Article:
Leaders of a small Minnesota school district recently ended their relationship with a group they had hired to work on equity/diversity issues.

Sartell–St. Stephen school administrators had contracted with Woodbury-based Equity Alliance MN, an organization that does audits and conducts surveys to help school districts develop anti-bullying and anti-discrimination plans. But community pushback to the firm's work formed when some parents said their students were instructed to answer questions and not talk about them with parents or other adults.

The matter received national attention when a Sartell mother and her fourth-grade daughter appeared on "Fox and Friends." The student said some of the questions made her uncomfortable, as did directions to keep the equity survey from parents or other adults. A district official called that issue a misunderstanding, but clearly there was confusion in classrooms.

After the controversy erupted, Sartell Superintendent Jeffery Ridlehoover and his board voted to cut ties with Equity Alliance and instead create their own equity committee made up of staff, parents, students and community members. Ridlehoover said that the board and community "struggled to make sense of the equity audit," and that Equity Alliance did not respond to parent requests to publicly share the questions.

Still, that doesn't mean that Sartell or any other district should give up on anti-racism, equal-access efforts. Schools still need to collect information from students to develop honest evaluations of where they stand on bullying, harassment and other discriminatory behaviors, including race- or gender-based biases that can get in the way of learning.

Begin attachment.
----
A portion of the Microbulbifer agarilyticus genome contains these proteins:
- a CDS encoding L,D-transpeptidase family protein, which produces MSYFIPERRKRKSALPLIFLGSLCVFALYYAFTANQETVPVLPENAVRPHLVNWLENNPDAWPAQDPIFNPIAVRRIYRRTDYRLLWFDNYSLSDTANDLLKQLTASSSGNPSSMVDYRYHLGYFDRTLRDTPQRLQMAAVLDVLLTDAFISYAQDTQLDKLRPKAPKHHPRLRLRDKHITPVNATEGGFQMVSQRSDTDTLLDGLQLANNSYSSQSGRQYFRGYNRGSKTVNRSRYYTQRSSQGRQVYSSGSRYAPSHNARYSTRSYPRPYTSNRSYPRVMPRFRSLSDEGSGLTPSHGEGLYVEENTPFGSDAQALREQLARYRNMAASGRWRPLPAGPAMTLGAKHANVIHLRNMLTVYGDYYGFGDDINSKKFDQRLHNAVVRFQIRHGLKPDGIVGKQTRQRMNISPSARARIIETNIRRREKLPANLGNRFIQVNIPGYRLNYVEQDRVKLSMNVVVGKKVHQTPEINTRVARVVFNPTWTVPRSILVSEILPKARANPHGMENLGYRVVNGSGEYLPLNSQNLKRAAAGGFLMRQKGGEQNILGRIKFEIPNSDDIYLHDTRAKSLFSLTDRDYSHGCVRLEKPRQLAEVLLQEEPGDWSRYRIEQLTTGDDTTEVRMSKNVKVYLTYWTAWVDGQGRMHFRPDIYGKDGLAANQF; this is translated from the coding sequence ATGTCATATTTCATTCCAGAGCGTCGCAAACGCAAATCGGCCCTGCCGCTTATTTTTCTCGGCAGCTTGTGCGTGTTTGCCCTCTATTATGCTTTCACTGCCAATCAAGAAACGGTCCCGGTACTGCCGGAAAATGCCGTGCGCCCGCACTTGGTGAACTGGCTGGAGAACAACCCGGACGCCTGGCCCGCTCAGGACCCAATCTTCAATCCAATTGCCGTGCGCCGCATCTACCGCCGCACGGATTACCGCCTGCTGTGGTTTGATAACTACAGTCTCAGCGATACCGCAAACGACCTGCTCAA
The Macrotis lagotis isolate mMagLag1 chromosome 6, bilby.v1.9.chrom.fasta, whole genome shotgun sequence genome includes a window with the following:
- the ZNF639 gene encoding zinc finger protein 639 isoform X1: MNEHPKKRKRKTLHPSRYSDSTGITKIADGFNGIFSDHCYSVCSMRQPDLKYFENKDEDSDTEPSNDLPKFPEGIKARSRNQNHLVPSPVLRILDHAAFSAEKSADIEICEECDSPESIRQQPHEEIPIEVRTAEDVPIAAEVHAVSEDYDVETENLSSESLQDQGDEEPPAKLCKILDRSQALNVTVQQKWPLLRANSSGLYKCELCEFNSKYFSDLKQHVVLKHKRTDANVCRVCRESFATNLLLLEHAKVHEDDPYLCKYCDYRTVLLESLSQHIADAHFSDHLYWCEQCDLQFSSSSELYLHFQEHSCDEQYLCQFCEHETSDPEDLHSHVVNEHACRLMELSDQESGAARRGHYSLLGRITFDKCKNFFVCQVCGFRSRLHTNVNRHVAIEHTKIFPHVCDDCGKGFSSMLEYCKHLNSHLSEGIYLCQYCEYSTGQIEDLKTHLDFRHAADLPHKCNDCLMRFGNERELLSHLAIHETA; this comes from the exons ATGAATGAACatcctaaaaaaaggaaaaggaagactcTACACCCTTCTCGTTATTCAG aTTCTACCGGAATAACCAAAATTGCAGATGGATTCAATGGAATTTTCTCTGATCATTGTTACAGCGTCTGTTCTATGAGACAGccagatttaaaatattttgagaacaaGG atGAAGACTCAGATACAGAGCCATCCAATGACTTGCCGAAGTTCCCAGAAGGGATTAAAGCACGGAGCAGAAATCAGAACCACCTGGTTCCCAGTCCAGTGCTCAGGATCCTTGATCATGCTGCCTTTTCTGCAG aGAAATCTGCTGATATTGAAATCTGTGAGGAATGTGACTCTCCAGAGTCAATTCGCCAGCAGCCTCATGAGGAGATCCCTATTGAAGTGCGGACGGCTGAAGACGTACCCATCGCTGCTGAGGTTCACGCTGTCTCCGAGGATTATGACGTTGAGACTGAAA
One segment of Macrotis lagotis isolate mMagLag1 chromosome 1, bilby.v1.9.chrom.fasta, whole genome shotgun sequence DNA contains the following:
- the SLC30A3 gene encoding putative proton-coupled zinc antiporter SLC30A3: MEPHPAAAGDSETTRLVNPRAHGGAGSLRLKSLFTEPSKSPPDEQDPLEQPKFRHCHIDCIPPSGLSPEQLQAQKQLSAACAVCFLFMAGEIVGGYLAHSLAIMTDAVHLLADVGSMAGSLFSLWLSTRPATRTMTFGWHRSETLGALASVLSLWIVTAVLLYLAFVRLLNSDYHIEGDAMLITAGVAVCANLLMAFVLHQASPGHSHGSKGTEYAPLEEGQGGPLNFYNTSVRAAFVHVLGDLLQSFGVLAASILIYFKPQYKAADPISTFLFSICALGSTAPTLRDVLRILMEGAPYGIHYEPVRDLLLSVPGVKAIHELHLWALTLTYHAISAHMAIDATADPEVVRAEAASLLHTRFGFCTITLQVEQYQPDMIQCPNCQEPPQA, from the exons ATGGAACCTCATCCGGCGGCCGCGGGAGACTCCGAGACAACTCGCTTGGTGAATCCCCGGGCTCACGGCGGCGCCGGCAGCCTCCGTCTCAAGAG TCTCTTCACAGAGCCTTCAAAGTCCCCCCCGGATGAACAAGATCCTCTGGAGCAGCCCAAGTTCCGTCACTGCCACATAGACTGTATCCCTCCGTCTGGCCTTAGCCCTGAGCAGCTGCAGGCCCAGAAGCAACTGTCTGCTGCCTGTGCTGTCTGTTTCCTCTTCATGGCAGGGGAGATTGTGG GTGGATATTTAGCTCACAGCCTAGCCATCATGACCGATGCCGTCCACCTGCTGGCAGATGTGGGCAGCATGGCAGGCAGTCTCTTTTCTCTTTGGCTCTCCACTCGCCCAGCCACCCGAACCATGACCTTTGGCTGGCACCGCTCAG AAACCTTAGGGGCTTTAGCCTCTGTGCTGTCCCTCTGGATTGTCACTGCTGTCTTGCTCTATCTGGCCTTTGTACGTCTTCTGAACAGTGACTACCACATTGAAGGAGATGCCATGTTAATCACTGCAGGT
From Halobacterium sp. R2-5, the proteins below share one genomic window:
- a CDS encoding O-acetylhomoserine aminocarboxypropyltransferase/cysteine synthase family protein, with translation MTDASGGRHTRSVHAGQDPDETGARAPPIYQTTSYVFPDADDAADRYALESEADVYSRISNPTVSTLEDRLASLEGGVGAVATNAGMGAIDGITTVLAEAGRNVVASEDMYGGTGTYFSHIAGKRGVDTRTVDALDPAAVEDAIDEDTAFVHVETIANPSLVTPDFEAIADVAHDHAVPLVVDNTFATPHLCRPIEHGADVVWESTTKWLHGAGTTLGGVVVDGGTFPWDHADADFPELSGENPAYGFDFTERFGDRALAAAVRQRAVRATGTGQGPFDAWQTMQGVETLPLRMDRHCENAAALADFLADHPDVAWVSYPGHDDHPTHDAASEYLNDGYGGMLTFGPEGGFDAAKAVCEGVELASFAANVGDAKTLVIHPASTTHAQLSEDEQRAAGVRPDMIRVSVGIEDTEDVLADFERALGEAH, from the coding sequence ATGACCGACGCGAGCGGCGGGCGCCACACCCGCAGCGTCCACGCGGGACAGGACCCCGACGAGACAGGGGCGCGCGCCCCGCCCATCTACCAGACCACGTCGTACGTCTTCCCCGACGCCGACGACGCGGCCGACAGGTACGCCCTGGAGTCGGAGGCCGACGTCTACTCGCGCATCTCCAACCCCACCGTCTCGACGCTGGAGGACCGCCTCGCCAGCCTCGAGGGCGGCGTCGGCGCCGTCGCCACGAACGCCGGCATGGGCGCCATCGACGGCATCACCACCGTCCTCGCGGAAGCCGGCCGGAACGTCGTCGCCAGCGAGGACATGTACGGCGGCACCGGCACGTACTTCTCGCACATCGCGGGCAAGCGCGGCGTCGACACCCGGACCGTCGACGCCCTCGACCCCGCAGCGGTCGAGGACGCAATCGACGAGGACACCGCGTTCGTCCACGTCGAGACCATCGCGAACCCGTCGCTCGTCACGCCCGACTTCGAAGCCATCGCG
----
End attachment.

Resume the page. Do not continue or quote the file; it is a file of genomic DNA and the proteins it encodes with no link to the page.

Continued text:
Sartell-St. Stephen is not the first Minnesota school district to run into backlash while addressing race and equity issues. In Brainerd this spring, community pushback caused the cancellation of a University of Minnesota professor's presentation to teachers about racism in rural communities. Objections were raised about the educator's stance on white privilege and white supremacy. And in St. Paul a few years ago, objections to teacher equity training led to ending a contract with an outside consultant.

Equity and anti-discrimination work is not necessarily one-size-fits-all; it must be tailored to district needs. At the same time, educators must have the courage to ask the tough questions. And district leaders must be committed to follow through, make needed changes and track results.

Though Sartell and other districts have had problems, some Minnesota districts have created their own plans or worked successfully with groups such as Equity Alliance. The Minnesota School Boards Association, for example, is one of many state education groups that has lauded the work of the Woodbury organization.

Some of the resistance to focusing on equity, diversity and cultural competency in public schools has wrongly been mixed up in the current debate over critical race theory, or CRT. Some critics have incorrectly interpreted CRT as teaching that all white people are racist, and some argue that it instructs kids to hate America.

But it is not wrong to tell the truth about injustices in America's past or present. Acknowledging those shortcomings isn't anti-white nor racist. Rather, facing facts is the first step needed to solve some of the nation's race-based biases that affect schools and students.

Ultimately, in Sartell and elsewhere, any anti-racism and equity work in schools should be focused on improving educational outcomes for all students — regardless of their race, ZIP code or family economic status.